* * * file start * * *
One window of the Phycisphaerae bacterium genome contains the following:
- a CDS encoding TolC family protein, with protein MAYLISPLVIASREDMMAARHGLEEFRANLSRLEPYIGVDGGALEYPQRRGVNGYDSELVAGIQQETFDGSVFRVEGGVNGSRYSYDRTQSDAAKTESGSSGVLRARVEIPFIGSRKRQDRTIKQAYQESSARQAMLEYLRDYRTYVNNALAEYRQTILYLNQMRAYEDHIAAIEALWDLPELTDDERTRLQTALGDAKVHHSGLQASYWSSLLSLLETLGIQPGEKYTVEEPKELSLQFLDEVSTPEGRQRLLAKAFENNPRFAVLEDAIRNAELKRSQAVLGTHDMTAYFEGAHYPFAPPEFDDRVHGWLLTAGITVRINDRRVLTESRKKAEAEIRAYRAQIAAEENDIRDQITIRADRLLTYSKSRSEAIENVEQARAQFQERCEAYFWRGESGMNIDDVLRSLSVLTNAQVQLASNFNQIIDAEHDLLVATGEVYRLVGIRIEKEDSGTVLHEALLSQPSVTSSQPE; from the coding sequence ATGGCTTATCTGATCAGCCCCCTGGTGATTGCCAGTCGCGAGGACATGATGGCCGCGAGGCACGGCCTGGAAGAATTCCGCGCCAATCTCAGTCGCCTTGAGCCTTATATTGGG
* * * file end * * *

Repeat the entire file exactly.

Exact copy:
One window of the Phycisphaerae bacterium genome contains the following:
- a CDS encoding TolC family protein, with protein MAYLISPLVIASREDMMAARHGLEEFRANLSRLEPYIGVDGGALEYPQRRGVNGYDSELVAGIQQETFDGSVFRVEGGVNGSRYSYDRTQSDAAKTESGSSGVLRARVEIPFIGSRKRQDRTIKQAYQESSARQAMLEYLRDYRTYVNNALAEYRQTILYLNQMRAYEDHIAAIEALWDLPELTDDERTRLQTALGDAKVHHSGLQASYWSSLLSLLETLGIQPGEKYTVEEPKELSLQFLDEVSTPEGRQRLLAKAFENNPRFAVLEDAIRNAELKRSQAVLGTHDMTAYFEGAHYPFAPPEFDDRVHGWLLTAGITVRINDRRVLTESRKKAEAEIRAYRAQIAAEENDIRDQITIRADRLLTYSKSRSEAIENVEQARAQFQERCEAYFWRGESGMNIDDVLRSLSVLTNAQVQLASNFNQIIDAEHDLLVATGEVYRLVGIRIEKEDSGTVLHEALLSQPSVTSSQPE; from the coding sequence ATGGCTTATCTGATCAGCCCCCTGGTGATTGCCAGTCGCGAGGACATGATGGCCGCGAGGCACGGCCTGGAAGAATTCCGCGCCAATCTCAGTCGCCTTGAGCCTTATATTGGG